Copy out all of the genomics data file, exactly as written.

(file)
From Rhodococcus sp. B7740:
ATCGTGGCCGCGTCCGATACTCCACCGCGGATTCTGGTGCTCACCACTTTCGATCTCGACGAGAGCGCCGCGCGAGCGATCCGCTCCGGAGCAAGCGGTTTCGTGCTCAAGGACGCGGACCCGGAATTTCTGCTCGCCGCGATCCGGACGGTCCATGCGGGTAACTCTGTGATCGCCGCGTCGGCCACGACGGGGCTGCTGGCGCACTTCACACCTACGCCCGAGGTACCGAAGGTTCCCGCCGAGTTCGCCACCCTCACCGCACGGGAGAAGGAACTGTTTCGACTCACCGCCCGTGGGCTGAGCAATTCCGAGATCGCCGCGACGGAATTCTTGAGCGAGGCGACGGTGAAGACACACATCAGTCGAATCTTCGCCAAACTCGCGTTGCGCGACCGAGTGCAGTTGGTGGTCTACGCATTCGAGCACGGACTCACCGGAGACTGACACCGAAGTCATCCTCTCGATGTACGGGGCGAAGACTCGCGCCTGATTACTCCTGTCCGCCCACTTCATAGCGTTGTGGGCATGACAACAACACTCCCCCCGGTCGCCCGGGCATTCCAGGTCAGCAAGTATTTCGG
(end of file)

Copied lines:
From Rhodococcus sp. B7740:
ATCGTGGCCGCGTCCGATACTCCACCGCGGATTCTGGTGCTCACCACTTTCGATCTCGACGAGAGCGCCGCGCGAGCGATCCGCTCCGGAGCAAGCGGTTTCGTGCTCAAGGACGCGGACCCGGAATTTCTGCTCGCCGCGATCCGGACGGTCCATGCGGGTAACTCTGTGATCGCCGCGTCGGCCACGACGGGGCTGCTGGCGCACTTCACACCTACGCCCGAGGTACCGAAGGTTCCCGCCGAGTTCGCCACCCTCACCGCACGGGAGAAGGAACTGTTTCGACTCACCGCCCGTGGGCTGAGCAATTCCGAGATCGCCGCGACGGAATTCTTGAGCGAGGCGACGGTGAAGACACACATCAGTCGAATCTTCGCCAAACTCGCGTTGCGCGACCGAGTGCAGTTGGTGGTCTACGCATTCGAGCACGGACTCACCGGAGACTGACACCGAAGTCATCCTCTCGATGTACGGGGCGAAGACTCGCGCCTGATTACTCCTGTCCGCCCACTTCATAGCGTTGTGGGCATGACAACAACACTCCCCCCGGTCGCCCGGGCATTCCAGGTCAGCAAGTATTTCGG